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Saturday, August 18, 2007

Beware the dog and pony show

To follow up about Brian Baird's statements concerning Iraq, via Think Progress comes a Washington Post column by Jonathan Finer, who covered Iraq for that newspaper for a little over a year in 2005 and 2006. From The Washington Post:
A dizzying number of dignitaries have passed through Baghdad for high-level briefings. The Hill newspaper reported this month that 76 U.S. senators have traveled to Iraq during the war, 38 in the past 12 months. Most never left the Green Zone or other well-protected enclaves. Few, if any, changed the views they held before arriving.
In fairness to Baird, he did leave the Green Zone and he has changed his public stance. I'm still not clear on exactly how "letting the surge work" might differ from "setting a date certain." It's possible they could wind up being about the same thing, at least in terms of the time frame. And we all know when the real change starts: Jan. of 2009.

That being said, a lot of progressives will likely wonder about "the dog and pony show" that members of Congress receive when in Iraq.

While Baird spent nine days in the Middle East, the trip to Iraq was comprised of two days and one night, according to this article in The Columbian. As Finer points out in his column, members who take the personal risk to travel there should be praised for the effort, but let's face it: two days is a pretty short amount of time, and presumably the U.S. military has a great deal to say about where members go.

Finer also has this in his column:
It goes without saying that everyone can, and in this country should, have an opinion about the war, no matter how much time the person has spent in Iraq, if any. But having left a year ago, I've stopped pretending to those who ask that I have a keen sense of what it's like on the ground today. Similarly, those who pass quickly through the war zone should stop ascribing their epiphanies to what are largely ceremonial visits.
To be clear, nowhere does Finer mention Baird, and he takes heavy aim at right-wing idiots like Laura Ingraham. He also lets some Democrats have it for largely the same reason, namely that passing through Iraq doesn't really mean much.

But I think the caution for Baird is about the same, for whatever it's worth. I don't doubt his sincerity, and I don't doubt he gathered as much information as he could. But there's been too much manipulation and deception around this occupation to put much faith in what the administration says.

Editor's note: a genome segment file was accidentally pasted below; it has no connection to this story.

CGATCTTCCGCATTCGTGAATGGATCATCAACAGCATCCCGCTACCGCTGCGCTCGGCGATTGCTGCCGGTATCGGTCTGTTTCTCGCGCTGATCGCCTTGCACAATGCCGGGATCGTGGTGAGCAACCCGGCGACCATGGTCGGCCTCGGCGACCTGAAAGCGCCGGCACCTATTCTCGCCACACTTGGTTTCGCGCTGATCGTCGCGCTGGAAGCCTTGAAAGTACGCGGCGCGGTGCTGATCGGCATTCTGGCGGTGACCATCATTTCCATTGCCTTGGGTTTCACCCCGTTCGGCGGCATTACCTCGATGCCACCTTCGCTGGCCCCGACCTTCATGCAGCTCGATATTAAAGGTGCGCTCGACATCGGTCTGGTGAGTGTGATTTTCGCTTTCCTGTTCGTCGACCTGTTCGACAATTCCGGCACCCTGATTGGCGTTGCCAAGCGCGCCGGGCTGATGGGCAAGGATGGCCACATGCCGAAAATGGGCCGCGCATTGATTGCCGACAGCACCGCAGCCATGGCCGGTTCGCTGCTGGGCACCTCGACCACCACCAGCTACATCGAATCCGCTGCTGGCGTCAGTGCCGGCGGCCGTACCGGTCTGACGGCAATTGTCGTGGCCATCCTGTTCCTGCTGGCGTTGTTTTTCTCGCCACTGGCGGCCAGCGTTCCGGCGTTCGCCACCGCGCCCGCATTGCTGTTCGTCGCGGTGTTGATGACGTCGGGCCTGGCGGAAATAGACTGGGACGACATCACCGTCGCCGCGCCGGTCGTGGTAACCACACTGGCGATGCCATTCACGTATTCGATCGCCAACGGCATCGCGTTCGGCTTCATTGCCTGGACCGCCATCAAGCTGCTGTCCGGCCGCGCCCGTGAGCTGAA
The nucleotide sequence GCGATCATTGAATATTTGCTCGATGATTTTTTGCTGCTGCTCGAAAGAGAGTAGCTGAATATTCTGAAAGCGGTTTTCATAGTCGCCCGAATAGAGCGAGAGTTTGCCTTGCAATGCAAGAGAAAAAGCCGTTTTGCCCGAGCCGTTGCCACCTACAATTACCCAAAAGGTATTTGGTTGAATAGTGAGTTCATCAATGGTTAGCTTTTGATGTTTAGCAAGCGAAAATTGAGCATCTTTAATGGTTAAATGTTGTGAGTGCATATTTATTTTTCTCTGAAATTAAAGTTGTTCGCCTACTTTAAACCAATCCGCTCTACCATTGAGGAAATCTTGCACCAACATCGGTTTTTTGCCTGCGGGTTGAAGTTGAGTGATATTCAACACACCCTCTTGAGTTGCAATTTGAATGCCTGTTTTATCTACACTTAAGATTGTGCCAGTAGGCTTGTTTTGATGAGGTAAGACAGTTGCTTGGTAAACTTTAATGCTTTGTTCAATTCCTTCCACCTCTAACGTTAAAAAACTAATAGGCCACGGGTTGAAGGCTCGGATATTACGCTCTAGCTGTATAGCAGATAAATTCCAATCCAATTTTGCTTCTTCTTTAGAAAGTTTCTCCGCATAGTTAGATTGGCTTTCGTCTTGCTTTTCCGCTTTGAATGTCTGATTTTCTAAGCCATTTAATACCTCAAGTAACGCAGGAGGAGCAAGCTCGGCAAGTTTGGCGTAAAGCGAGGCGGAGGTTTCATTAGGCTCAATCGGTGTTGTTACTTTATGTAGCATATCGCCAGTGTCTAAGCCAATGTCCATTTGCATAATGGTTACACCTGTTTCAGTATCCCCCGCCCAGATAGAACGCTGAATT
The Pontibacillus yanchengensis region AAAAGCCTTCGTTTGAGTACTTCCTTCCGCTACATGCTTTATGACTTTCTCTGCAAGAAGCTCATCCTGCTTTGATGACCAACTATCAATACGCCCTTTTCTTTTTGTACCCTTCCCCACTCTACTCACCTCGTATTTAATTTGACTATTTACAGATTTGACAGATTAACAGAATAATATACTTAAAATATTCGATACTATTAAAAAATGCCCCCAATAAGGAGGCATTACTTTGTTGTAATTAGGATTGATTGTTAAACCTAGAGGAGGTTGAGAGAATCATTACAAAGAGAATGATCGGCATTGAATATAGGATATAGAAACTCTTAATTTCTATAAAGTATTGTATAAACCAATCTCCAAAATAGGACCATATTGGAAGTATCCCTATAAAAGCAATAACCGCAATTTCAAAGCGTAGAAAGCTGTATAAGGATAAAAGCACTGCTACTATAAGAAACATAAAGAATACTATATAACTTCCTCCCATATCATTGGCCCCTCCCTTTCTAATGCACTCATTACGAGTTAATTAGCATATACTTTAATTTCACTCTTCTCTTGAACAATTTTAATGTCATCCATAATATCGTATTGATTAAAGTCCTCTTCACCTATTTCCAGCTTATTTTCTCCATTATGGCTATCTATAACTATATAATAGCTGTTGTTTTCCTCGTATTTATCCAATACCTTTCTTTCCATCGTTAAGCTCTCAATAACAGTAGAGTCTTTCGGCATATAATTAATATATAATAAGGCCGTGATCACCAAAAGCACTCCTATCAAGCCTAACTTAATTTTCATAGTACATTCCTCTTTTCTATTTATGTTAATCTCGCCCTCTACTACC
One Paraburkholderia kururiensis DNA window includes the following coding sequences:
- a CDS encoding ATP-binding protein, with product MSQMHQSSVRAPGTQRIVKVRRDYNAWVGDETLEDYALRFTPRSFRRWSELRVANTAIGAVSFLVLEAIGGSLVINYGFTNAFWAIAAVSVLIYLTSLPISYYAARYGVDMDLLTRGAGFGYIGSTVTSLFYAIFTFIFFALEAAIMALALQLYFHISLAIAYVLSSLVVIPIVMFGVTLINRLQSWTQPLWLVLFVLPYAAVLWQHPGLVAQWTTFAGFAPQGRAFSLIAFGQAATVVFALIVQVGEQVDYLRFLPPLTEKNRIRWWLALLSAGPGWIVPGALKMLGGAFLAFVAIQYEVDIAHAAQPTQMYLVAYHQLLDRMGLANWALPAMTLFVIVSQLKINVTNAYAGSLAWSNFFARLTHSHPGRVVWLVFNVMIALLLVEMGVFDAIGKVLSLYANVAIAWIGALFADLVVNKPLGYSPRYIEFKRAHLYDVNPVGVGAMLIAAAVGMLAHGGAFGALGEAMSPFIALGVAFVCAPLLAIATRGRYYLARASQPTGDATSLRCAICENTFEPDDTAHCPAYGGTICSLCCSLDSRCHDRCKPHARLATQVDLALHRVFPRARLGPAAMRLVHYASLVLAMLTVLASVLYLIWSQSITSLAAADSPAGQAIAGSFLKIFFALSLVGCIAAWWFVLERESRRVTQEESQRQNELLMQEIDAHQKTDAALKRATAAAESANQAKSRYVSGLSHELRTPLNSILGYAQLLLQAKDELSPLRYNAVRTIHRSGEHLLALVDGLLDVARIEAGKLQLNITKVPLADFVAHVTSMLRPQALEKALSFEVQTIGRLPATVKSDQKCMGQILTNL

Another thing worth noting is that this administration was never going to take steps to end the occupation anyhow, and with a tiny margin for error in the Senate, it's going to be up to a future president and a future Congress to deal with this disaster. We can stamp our feet, hold our breathe and refuse to eat our peanut butter sandwich, but that's not going to help. What will help is making sure Democrats have bigger majorities with as many progressives in office as possible.

It's unfortunate that one blogger made some error-ridden comments about Baird yesterday. While I enjoy a good rant, the writer clearly knows nothing about SW Wahington, the Third District or even the fact that Baird is not a member of the Blue Dogs. (Baird is a member of the New Democrat Coalition.)

Yes, there will be continued disappointments along the way to ending this disaster. Not that I ever truly learned this lesson myself, but when you take your marbles and go home most people quickly forget you ever existed. So as we saw last year in the Cantwell race, going overboard doesn't really accomplish much, it just gives the political opposition things to point out in an effort to harm our movement.

It's horrible to consider the fate of our hard working military personnel in terms of the political game, but there is a game-type aspect to democracy, and it's the only game we have. The tough thing about what Baird said is that I don't think he's playing that game. The safest thing for him would have been to come home and made some pronouncements about getting out of Iraq sooner or later and leave it at that.

So even if I disagree with him on this score, because I think we are about three years past the possibility of a good outcome in Iraq, I have to respect his courage.

If the latest and greatest military strategy actually leads to meaningful reductions in violence in Iraq, rather than exaggerated and temporary declines, then we can all be thankful, although nobody will be as thankful as our troops and ordinary Iraqi citizens.

But I'm going to need a very large glass of milk in the meantime.

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